Introducing your newest addiction: Gorilla Coffee’s cold-brew to-go

Tje brand-new cold brew to-go, hitting shelves on June 14. Photos by Tim.

For all you folks with discerning coffee palates who can barely stomach those bottles of sickly sweet Starbucks’ to-go Frappuccino, you’re about to get a brand-new alternative. Park Slope caffeinated mainstay Gorilla Coffee is introducing its own to-go cold brew containers on June 14. The 11-oz. cartons will sell for about $4 in Union Market, Whole Foods throughout the Northeast,  in addition to the Park Slope store. Co-owner Carol McLaughlin said the idea to make it came from her frustration at not being able to find a decent cup of joe while on her frequent travels.

“I don’t need to go where good coffee is,” she said. “I take it with me.”

The packaging for the cold brew aseptic technique and is hermetically sealed, which means the coffee has a shelf life of a year. And the ingredients? Coffee, water, and that’s it; no preservatives or anything. It doesn’t have to be refrigerated and can be heated up if you prefer some hot java for your summa.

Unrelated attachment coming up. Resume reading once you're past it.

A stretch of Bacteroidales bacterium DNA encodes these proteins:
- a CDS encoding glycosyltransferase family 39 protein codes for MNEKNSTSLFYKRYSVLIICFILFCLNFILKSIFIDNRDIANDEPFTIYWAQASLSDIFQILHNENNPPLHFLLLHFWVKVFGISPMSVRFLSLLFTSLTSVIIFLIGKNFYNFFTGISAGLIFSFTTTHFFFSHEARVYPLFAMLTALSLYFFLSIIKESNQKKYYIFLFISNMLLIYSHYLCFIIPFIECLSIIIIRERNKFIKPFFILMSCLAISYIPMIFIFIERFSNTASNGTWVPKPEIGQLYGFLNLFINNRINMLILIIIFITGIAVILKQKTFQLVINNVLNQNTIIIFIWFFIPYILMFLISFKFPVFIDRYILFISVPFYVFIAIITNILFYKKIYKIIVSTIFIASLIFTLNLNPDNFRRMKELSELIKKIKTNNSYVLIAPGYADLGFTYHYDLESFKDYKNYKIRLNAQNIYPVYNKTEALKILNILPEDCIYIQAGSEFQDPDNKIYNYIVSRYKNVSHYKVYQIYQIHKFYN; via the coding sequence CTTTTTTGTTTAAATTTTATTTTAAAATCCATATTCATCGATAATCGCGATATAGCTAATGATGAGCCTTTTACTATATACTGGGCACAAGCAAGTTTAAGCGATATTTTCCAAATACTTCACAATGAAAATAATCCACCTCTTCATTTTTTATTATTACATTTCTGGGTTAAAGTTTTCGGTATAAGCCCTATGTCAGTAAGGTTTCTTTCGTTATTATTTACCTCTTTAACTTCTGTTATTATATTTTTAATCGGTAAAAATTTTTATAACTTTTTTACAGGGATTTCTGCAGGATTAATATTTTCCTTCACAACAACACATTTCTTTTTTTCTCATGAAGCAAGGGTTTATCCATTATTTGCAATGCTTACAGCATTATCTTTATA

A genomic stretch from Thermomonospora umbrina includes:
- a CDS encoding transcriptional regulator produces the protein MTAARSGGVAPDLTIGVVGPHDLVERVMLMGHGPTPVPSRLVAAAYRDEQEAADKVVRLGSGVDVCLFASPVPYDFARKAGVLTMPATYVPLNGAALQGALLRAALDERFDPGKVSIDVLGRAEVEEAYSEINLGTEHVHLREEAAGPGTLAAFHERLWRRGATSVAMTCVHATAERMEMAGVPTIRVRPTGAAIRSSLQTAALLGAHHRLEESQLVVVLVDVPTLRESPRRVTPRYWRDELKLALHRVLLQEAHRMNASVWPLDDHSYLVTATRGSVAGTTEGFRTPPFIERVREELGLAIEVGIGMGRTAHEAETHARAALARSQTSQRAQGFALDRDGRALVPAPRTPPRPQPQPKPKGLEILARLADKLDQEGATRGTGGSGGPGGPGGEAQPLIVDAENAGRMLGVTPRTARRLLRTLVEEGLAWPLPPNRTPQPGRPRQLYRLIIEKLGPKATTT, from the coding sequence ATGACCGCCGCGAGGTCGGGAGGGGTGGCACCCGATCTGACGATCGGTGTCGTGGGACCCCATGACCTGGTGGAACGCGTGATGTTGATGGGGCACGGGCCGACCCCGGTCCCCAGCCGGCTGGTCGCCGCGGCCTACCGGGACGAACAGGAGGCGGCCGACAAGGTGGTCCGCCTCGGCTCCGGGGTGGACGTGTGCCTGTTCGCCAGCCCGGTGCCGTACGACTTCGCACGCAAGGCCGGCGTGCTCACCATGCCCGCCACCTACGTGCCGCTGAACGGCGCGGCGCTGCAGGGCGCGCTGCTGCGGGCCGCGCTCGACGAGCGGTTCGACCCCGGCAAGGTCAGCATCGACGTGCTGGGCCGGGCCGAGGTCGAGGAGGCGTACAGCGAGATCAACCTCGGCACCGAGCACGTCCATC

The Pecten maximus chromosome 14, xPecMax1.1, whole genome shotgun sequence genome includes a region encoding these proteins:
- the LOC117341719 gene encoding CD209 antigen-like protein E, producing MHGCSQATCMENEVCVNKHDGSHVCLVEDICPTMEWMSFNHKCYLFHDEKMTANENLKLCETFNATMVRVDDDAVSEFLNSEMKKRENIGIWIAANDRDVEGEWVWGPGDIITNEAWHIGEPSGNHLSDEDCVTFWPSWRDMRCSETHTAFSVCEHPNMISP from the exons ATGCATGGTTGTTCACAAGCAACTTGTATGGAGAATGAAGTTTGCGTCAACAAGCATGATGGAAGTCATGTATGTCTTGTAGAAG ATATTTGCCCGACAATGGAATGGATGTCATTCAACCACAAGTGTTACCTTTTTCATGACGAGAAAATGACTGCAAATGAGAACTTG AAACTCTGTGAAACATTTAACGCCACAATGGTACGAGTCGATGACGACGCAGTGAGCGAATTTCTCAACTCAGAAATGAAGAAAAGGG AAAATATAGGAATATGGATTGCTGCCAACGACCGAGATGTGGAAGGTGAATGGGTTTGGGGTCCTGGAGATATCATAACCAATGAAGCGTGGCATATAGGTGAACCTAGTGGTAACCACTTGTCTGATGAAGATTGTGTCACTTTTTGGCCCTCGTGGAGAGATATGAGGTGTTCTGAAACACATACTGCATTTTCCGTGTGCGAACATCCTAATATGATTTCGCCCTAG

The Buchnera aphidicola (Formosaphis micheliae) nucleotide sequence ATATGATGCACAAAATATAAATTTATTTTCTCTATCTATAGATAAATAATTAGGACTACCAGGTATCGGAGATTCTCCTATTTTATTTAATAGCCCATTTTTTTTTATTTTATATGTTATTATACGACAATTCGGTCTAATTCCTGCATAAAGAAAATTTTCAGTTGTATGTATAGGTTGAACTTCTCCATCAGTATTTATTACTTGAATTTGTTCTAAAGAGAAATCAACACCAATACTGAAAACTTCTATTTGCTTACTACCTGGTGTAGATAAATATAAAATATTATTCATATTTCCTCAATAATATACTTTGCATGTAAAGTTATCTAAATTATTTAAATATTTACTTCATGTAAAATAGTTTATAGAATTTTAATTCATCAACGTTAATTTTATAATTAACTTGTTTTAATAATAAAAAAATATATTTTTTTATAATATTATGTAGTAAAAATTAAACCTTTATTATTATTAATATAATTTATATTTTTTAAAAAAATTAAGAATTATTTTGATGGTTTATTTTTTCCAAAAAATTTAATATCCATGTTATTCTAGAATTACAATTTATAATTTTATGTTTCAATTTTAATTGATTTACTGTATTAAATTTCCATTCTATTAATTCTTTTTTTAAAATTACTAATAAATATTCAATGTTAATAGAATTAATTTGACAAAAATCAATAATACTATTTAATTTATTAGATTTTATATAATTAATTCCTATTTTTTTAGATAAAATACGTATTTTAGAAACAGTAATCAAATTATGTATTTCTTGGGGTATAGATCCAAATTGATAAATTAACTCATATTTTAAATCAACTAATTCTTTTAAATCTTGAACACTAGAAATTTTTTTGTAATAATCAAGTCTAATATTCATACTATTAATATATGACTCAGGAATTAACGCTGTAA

Co-owner Darleen Scheer also told us that while you can already buy Gorilla beans in Whole Foods around the region, this release will expand Gorilla’s reach even farther.

Iced coffee picnic cocktails this summer, anyone?

8 Comment

  • Is that a coffee concentrate?

  • Cold brew is great, but I haven’t tried this brand yet.


    • oof. I would like to blame the confusion on years of working at Trader Joe’s, where pallets haunted my nightmares.

  • As a ‘to go’ option this is a great idea, BUT this is how Gorilla is serving ALL their “iced coffee” now. Meaning, if you go to Gorilla and order an ice coffee even to stay, they hand you a box of pre-made coffee. If you ask, they will give you a cup of ice.

    Horrible, horrible idea on so many levels. First of all, I’m not a treehugging hippie, but how many thousands of ice coffees does Gorilla serve in a year? Now, for each one they sell, an individual serving size cardboard box is produced and thrown out. Why would that be a good idea? I can only imagine what the park slope co-oper type think about that.

    But, more importantly to me, if I go somewhere and order an iced coffee, I don’t want to be handed a juice box full of pre-made coffee that was made who knows when. Not to mention that handing someone a cup of ice and expecting them to pour their own coffee at a coffee shop is pretty obnoxious (even by Gorilla standards).